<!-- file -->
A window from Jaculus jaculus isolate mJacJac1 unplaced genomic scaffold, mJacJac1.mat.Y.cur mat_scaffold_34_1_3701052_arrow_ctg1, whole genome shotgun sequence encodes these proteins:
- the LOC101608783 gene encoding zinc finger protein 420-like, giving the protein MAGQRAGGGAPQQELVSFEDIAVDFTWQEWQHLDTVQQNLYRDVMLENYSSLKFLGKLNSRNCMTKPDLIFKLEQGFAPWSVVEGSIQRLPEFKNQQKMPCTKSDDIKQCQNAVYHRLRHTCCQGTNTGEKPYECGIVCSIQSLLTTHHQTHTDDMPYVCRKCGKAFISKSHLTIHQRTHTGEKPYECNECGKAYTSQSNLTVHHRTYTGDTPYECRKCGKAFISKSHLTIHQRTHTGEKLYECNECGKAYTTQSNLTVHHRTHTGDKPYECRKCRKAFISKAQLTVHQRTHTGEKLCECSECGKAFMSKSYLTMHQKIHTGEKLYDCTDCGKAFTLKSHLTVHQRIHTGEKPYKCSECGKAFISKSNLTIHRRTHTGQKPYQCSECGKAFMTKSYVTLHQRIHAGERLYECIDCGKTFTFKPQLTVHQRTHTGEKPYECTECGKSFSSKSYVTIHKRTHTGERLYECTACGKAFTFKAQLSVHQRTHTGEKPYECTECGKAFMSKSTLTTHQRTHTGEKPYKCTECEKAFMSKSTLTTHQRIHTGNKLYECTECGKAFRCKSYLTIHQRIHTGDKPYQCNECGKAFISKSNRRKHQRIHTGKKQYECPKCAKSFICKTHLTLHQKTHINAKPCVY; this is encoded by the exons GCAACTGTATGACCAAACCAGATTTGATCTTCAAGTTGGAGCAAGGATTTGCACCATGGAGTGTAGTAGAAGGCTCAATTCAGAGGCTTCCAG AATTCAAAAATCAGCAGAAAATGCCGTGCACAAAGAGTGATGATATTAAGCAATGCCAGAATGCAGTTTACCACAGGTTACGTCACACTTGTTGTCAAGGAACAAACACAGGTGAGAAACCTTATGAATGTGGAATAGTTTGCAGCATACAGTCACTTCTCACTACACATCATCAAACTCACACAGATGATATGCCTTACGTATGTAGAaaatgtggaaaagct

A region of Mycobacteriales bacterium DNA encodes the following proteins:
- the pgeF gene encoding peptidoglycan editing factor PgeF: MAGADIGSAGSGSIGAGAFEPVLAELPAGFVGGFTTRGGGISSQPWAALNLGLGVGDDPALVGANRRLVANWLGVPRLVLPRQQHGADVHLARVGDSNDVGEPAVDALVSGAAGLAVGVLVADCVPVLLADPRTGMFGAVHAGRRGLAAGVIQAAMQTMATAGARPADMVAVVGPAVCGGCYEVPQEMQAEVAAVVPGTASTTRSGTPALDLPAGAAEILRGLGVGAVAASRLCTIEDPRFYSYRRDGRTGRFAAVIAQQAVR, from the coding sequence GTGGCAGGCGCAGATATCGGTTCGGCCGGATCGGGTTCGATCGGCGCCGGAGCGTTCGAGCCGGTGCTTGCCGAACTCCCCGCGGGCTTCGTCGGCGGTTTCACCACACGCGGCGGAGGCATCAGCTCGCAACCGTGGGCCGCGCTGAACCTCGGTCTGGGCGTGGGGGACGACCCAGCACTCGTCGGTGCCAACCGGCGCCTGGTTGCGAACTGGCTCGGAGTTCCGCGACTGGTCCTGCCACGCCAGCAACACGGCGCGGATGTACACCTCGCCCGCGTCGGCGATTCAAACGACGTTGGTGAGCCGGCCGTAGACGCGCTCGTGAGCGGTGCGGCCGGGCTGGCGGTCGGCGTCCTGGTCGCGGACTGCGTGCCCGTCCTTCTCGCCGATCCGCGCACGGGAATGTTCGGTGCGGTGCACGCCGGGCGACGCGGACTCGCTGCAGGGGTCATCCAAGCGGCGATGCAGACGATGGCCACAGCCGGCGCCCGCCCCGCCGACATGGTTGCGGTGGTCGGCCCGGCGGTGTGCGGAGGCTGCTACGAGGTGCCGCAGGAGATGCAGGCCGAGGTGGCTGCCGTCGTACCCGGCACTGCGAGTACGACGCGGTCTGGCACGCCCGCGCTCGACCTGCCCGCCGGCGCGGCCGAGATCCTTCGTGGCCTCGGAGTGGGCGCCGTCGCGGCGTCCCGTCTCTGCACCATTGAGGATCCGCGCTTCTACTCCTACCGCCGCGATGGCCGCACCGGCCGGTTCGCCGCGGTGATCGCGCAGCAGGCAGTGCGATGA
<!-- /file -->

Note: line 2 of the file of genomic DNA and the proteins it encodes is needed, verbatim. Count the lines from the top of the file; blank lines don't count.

- the LOC101608783 gene encoding zinc finger protein 420-like, giving the protein MAGQRAGGGAPQQELVSFEDIAVDFTWQEWQHLDTVQQNLYRDVMLENYSSLKFLGKLNSRNCMTKPDLIFKLEQGFAPWSVVEGSIQRLPEFKNQQKMPCTKSDDIKQCQNAVYHRLRHTCCQGTNTGEKPYECGIVCSIQSLLTTHHQTHTDDMPYVCRKCGKAFISKSHLTIHQRTHTGEKPYECNECGKAYTSQSNLTVHHRTYTGDTPYECRKCGKAFISKSHLTIHQRTHTGEKLYECNECGKAYTTQSNLTVHHRTHTGDKPYECRKCRKAFISKAQLTVHQRTHTGEKLCECSECGKAFMSKSYLTMHQKIHTGEKLYDCTDCGKAFTLKSHLTVHQRIHTGEKPYKCSECGKAFISKSNLTIHRRTHTGQKPYQCSECGKAFMTKSYVTLHQRIHAGERLYECIDCGKTFTFKPQLTVHQRTHTGEKPYECTECGKSFSSKSYVTIHKRTHTGERLYECTACGKAFTFKAQLSVHQRTHTGEKPYECTECGKAFMSKSTLTTHQRTHTGEKPYKCTECEKAFMSKSTLTTHQRIHTGNKLYECTECGKAFRCKSYLTIHQRIHTGDKPYQCNECGKAFISKSNRRKHQRIHTGKKQYECPKCAKSFICKTHLTLHQKTHINAKPCVY; this is encoded by the exons GCAACTGTATGACCAAACCAGATTTGATCTTCAAGTTGGAGCAAGGATTTGCACCATGGAGTGTAGTAGAAGGCTCAATTCAGAGGCTTCCAG AATTCAAAAATCAGCAGAAAATGCCGTGCACAAAGAGTGATGATATTAAGCAATGCCAGAATGCAGTTTACCACAGGTTACGTCACACTTGTTGTCAAGGAACAAACACAGGTGAGAAACCTTATGAATGTGGAATAGTTTGCAGCATACAGTCACTTCTCACTACACATCATCAAACTCACACAGATGATATGCCTTACGTATGTAGAaaatgtggaaaagct